Nikki Haley, potential 2024 GOP candidate, defends Trump at Republican convention
Former United Nations Ambassador Nikki Haley, a potential 2024 GOP presidential candidate, defended President Trump’s stewardship of the economy and foreign policy on the opening night of the Republican National Convention.
She slashed at Democratic nominee Joe Biden, a moderate, as beholden to the most liberal wing of his party.
“Their vision for America is socialism. And we know that socialism has failed everywhere,” Haley said. “They want to tell Americans how to live, and what to think. They want a government takeover of healthcare. They want to ban fracking and kill millions of jobs.... But President Trump is leading a new era of opportunity.”
Since she first won election in 2010 to become South Carolina’s governor, Haley has been seen as a rising star in the GOP — one of its most prominent women and a rare person of color in a heavily white party. In June 2015, the mass shooting at a historic African American church in Charleston pushed her into the national spotlight. She joined lawmakers of both parties to call for the removal of the Confederate flag from the statehouse grounds and signed the legislation to do so.
Haley, 48, wove her biography into her speech as she touched upon her family’s immigrant background and her experience navigating the aftermath of the shooting.
“Our state came face to face with evil. A white supremacist walked into Mother Emanuel Church during Bible study. Twelve African Americans pulled up a chair and prayed with him for an hour. Then he began to shoot,” Haley said. “After that horrific tragedy, we didn’t turn against each other. We came together — black and white, Democrat and Republican. Together, we made the hard choices needed to heal — and removed a divisive symbol, peacefully and respectfully.”
Haley said the moment should give Americans hope. Unstated was that Trump has spoken out in favor of keeping Confederate flags and monuments in public venues. It’s not the first time Haley has contradicted the president.
At a convention dominated by speakers who have shown unswerving loyalty to Trump, Haley stands out for having occasionally voiced some mild criticism.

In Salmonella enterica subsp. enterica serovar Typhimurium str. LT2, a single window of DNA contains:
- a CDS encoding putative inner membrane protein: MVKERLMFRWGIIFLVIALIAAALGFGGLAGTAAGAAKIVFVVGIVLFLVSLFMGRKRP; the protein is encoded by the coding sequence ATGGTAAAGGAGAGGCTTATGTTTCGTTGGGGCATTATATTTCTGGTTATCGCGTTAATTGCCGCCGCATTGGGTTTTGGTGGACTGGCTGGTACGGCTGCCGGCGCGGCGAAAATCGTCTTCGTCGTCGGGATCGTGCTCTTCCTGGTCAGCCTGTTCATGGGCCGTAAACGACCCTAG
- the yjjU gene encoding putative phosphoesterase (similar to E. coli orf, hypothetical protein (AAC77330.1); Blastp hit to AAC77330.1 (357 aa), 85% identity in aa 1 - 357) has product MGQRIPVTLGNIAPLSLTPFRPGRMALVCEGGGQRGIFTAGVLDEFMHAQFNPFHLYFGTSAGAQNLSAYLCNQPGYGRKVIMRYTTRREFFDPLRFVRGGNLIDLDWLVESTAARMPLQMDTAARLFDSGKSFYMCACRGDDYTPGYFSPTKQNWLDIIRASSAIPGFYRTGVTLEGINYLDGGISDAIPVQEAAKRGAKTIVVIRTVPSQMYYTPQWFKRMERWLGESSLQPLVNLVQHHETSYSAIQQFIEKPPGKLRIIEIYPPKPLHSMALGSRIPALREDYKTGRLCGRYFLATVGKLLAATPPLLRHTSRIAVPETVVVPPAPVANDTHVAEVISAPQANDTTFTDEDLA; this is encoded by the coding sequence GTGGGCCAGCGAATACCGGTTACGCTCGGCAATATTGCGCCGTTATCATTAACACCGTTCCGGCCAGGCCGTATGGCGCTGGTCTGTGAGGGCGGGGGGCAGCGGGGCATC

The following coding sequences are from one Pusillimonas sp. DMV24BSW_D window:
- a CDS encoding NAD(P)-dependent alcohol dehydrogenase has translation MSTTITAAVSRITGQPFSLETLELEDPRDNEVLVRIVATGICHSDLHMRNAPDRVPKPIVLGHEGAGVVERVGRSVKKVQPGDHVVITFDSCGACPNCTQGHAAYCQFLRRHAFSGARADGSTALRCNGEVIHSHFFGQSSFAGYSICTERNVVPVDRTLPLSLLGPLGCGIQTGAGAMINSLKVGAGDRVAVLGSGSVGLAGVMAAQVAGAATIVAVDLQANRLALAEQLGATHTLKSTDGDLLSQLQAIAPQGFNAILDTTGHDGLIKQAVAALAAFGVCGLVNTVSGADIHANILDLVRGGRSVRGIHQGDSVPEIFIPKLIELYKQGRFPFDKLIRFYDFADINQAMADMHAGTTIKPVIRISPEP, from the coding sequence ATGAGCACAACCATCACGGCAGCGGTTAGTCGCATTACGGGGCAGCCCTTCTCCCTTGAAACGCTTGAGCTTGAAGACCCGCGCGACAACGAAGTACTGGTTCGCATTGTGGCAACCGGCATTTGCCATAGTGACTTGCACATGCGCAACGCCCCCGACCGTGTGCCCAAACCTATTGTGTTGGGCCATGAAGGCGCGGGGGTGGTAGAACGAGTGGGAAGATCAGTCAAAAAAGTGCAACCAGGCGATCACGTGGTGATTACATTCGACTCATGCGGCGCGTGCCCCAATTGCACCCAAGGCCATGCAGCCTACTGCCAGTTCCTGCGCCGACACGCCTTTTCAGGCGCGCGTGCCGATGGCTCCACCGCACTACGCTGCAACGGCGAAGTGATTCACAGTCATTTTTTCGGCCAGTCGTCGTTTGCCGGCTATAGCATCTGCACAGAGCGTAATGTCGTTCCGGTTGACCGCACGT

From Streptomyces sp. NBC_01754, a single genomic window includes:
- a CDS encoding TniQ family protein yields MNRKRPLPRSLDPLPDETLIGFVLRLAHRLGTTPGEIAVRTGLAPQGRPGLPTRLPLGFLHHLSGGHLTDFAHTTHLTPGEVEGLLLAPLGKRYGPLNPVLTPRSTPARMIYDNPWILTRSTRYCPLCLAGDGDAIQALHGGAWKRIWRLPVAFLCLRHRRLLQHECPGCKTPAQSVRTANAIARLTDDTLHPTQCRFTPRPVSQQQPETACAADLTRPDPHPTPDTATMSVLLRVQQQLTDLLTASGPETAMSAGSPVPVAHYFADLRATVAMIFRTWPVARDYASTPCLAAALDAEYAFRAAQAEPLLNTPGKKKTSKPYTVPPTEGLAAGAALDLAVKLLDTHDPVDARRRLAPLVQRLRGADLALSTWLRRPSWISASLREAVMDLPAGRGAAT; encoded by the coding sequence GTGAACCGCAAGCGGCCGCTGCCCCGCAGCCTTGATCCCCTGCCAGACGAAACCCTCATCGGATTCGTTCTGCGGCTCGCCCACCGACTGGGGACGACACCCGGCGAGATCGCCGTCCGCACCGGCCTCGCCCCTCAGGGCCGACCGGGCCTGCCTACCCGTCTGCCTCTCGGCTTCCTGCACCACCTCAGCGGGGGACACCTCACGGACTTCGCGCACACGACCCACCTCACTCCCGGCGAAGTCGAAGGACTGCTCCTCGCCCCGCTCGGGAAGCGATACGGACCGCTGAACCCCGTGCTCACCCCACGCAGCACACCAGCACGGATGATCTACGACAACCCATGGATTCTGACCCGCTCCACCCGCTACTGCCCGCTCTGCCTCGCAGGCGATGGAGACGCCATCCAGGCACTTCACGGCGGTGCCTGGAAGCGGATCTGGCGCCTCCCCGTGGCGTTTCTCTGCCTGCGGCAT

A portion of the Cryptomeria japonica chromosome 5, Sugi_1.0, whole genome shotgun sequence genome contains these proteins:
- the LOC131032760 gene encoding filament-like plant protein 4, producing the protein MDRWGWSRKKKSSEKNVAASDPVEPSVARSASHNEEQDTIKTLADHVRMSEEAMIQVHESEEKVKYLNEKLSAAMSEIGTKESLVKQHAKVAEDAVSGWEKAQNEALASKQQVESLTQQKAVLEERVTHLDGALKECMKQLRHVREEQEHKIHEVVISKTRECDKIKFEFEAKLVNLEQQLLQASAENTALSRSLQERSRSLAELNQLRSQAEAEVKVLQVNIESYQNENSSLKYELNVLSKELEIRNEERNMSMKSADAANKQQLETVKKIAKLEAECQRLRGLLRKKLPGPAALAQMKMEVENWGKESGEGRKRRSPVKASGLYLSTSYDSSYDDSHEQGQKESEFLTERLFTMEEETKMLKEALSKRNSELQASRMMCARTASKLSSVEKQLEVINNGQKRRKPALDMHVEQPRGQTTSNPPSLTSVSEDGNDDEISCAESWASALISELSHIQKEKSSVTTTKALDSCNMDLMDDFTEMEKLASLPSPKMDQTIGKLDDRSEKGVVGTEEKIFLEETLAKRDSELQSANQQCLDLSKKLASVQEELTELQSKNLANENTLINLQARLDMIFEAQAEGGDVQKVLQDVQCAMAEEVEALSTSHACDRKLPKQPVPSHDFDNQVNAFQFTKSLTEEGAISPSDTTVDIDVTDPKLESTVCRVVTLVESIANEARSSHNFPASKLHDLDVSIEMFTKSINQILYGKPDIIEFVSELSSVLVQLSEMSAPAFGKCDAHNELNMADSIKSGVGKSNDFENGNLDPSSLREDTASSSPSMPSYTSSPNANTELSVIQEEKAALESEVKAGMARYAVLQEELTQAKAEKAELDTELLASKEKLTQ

A look at where President Trump and Joe Biden stand on key issues in the 2020 election, including healthcare, immigration, police reform and climate.
Like many prominent Republicans, Haley tangled with Trump before he became the party’s nominee. In the lead-up to the 2016 South Carolina primary, she called on Trump to release his tax returns. In response, Trump tweeted, “The people of South Carolina are embarrassed by Nikki Haley!” and Haley responded with the Southern dagger, “Bless your heart.”
Once Trump became the nominee, however, Haley joined the parade of Republican figures who fell into line behind him. In return, Trump nominated Haley to be the U.S. ambassador to the United Nations.
As a member of Trump’s Cabinet, Haley largely agreed with Trump on policy, but at times distanced herself.
Most notably after Trump said there were “very fine people on both sides” at the white supremacist march in Charlottesville, Va., in 2017, Haley publicly said she had “had a personal conversation” with Trump about it. In her 2019 memoir she was more explicit, saying she had been “deeply disturbed” by Trump’s remarks.
In the memoir, “With All Due Respect,” Haley also wrote that former Secretary of State Rex Tillerson and former White House Chief of Staff John F. Kelly tried to recruit her to undermine the president, but that she had refused to do so because he was elected by the American people.
When Haley resigned at the end of 2018, Trump was effusive about her performance.
After she left office, Haley joined the board of Boeing. She resigned this year because she said she opposed the company’s request for a $60-billion government bailout. The resignation allowed her to distance herself from a bailout that could prove unpopular with Republican voters in future years.
“I cannot support a move to lean on the federal government for a stimulus or bailout that prioritizes our company over others and relies on taxpayers to guarantee our financial position,” she wrote in her resignation letter. “I have long held strong convictions that this is not the role of government.”
Get our Essential Politics newsletter
The latest news, analysis and insights from our politics teams from Sacramento to D.C.
You may occasionally receive promotional content from the Los Angeles Times.